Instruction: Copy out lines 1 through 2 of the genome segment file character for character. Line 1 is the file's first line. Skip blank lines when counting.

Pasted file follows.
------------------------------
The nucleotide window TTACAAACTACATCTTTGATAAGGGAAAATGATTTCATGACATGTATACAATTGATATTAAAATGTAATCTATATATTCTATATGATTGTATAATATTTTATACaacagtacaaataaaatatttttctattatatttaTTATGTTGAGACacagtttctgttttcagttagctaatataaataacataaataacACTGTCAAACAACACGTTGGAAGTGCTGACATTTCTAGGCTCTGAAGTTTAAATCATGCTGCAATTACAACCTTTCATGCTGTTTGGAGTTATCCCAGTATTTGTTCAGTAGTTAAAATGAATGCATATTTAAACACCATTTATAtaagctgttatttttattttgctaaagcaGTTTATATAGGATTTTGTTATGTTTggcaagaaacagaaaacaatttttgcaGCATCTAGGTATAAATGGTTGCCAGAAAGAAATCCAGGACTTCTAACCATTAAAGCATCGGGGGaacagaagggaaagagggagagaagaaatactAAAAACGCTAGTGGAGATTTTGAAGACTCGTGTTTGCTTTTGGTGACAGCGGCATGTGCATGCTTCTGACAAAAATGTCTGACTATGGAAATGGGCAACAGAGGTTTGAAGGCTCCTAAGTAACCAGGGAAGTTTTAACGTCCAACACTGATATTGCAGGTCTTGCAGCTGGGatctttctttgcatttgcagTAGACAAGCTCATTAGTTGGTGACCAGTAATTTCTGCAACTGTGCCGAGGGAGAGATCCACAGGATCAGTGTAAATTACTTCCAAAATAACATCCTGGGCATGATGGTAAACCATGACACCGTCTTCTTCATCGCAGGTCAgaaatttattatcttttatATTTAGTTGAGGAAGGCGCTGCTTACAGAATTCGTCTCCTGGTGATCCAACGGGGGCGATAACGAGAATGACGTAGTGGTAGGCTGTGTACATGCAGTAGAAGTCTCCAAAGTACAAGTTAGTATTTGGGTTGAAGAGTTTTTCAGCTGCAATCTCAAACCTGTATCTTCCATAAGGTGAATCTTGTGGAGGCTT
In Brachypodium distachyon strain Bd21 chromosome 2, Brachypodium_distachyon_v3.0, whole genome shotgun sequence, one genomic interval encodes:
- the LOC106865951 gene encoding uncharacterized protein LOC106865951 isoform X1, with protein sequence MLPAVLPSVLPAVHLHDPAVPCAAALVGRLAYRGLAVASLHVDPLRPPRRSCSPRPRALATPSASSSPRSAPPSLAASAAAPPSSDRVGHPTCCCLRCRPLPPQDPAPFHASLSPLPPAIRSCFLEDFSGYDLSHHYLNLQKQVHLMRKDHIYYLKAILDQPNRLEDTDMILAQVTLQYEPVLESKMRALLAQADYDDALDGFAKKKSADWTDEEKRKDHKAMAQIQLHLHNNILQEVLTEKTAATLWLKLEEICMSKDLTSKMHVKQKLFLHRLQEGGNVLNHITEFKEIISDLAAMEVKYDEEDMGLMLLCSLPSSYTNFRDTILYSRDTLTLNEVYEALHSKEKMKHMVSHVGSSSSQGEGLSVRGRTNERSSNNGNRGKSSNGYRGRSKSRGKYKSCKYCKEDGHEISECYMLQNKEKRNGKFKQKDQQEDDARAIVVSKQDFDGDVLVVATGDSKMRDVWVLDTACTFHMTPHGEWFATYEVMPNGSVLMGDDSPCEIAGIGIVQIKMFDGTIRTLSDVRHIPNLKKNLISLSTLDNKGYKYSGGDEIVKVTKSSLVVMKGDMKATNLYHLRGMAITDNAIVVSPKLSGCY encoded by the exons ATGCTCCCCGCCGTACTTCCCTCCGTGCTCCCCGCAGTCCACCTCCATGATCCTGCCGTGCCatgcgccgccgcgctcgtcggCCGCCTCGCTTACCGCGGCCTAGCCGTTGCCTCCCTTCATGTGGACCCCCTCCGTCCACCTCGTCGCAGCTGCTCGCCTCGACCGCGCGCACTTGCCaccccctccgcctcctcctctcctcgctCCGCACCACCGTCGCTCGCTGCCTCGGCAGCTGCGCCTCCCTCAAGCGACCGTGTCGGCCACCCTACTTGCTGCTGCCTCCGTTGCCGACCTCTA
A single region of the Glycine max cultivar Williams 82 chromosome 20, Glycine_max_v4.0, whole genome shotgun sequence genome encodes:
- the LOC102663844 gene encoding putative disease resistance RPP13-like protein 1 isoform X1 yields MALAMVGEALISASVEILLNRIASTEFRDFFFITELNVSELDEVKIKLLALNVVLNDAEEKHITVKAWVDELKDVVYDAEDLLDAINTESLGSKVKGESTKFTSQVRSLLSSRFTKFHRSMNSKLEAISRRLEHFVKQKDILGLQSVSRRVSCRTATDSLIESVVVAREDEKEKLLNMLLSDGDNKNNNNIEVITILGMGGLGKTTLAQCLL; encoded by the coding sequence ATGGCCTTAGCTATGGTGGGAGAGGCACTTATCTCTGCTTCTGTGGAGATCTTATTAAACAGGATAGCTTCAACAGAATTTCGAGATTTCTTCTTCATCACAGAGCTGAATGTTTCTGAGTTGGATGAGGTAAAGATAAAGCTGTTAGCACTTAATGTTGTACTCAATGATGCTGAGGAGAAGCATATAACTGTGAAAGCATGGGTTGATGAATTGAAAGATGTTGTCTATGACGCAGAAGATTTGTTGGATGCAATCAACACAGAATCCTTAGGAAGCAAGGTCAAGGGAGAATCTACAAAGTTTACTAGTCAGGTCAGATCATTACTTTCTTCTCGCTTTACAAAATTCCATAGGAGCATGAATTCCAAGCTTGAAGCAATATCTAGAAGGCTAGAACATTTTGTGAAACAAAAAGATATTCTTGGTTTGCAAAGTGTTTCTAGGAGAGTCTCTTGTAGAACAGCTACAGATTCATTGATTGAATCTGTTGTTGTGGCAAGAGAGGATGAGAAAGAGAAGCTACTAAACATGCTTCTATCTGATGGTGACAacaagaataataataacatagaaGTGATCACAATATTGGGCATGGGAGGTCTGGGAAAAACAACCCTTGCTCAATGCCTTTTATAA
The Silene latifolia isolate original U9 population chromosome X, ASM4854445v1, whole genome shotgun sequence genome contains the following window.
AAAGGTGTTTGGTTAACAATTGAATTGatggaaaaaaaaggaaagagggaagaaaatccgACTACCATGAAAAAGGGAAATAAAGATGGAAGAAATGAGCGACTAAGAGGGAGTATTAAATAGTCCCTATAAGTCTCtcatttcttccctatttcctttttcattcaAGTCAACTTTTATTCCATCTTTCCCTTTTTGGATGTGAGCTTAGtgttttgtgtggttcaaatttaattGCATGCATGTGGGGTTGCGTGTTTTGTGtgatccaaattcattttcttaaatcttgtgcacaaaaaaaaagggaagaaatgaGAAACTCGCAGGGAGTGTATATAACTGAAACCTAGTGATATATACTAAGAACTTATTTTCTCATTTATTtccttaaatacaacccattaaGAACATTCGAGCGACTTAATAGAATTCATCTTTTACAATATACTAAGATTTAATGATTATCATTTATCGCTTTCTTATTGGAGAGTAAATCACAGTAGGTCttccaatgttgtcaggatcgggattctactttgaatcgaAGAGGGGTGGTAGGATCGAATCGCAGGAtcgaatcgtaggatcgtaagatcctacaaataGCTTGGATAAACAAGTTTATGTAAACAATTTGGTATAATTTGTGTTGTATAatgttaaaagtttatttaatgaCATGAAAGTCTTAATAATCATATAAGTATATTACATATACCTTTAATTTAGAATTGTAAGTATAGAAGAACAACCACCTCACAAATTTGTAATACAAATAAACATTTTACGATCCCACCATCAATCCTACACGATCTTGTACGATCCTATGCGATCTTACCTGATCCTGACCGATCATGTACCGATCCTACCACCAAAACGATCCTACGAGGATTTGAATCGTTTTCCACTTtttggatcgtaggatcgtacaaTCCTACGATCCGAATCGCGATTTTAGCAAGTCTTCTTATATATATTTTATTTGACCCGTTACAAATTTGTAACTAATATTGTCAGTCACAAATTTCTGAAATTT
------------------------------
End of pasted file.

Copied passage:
The nucleotide window TTACAAACTACATCTTTGATAAGGGAAAATGATTTCATGACATGTATACAATTGATATTAAAATGTAATCTATATATTCTATATGATTGTATAATATTTTATACaacagtacaaataaaatatttttctattatatttaTTATGTTGAGACacagtttctgttttcagttagctaatataaataacataaataacACTGTCAAACAACACGTTGGAAGTGCTGACATTTCTAGGCTCTGAAGTTTAAATCATGCTGCAATTACAACCTTTCATGCTGTTTGGAGTTATCCCAGTATTTGTTCAGTAGTTAAAATGAATGCATATTTAAACACCATTTATAtaagctgttatttttattttgctaaagcaGTTTATATAGGATTTTGTTATGTTTggcaagaaacagaaaacaatttttgcaGCATCTAGGTATAAATGGTTGCCAGAAAGAAATCCAGGACTTCTAACCATTAAAGCATCGGGGGaacagaagggaaagagggagagaagaaatactAAAAACGCTAGTGGAGATTTTGAAGACTCGTGTTTGCTTTTGGTGACAGCGGCATGTGCATGCTTCTGACAAAAATGTCTGACTATGGAAATGGGCAACAGAGGTTTGAAGGCTCCTAAGTAACCAGGGAAGTTTTAACGTCCAACACTGATATTGCAGGTCTTGCAGCTGGGatctttctttgcatttgcagTAGACAAGCTCATTAGTTGGTGACCAGTAATTTCTGCAACTGTGCCGAGGGAGAGATCCACAGGATCAGTGTAAATTACTTCCAAAATAACATCCTGGGCATGATGGTAAACCATGACACCGTCTTCTTCATCGCAGGTCAgaaatttattatcttttatATTTAGTTGAGGAAGGCGCTGCTTACAGAATTCGTCTCCTGGTGATCCAACGGGGGCGATAACGAGAATGACGTAGTGGTAGGCTGTGTACATGCAGTAGAAGTCTCCAAAGTACAAGTTAGTATTTGGGTTGAAGAGTTTTTCAGCTGCAATCTCAAACCTGTATCTTCCATAAGGTGAATCTTGTGGAGGCTT
In Brachypodium distachyon strain Bd21 chromosome 2, Brachypodium_distachyon_v3.0, whole genome shotgun sequence, one genomic interval encodes: